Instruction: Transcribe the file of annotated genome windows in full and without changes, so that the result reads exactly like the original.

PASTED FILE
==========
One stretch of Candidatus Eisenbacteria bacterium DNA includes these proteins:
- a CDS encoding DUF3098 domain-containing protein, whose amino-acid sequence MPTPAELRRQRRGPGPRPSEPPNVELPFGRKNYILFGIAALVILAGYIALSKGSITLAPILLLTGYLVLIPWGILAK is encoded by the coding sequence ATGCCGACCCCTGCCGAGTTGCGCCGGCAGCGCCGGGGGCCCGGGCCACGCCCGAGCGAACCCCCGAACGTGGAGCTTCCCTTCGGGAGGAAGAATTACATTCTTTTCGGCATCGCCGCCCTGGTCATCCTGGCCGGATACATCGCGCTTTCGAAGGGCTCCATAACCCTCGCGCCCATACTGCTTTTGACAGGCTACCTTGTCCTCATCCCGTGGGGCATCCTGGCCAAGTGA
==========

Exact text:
One stretch of Candidatus Eisenbacteria bacterium DNA includes these proteins:
- a CDS encoding DUF3098 domain-containing protein, whose amino-acid sequence MPTPAELRRQRRGPGPRPSEPPNVELPFGRKNYILFGIAALVILAGYIALSKGSITLAPILLLTGYLVLIPWGILAK is encoded by the coding sequence ATGCCGACCCCTGCCGAGTTGCGCCGGCAGCGCCGGGGGCCCGGGCCACGCCCGAGCGAACCCCCGAACGTGGAGCTTCCCTTCGGGAGGAAGAATTACATTCTTTTCGGCATCGCCGCCCTGGTCATCCTGGCCGGATACATCGCGCTTTCGAAGGGCTCCATAACCCTCGCGCCCATACTGCTTTTGACAGGCTACCTTGTCCTCATCCCGTGGGGCATCCTGGCCAAGTGA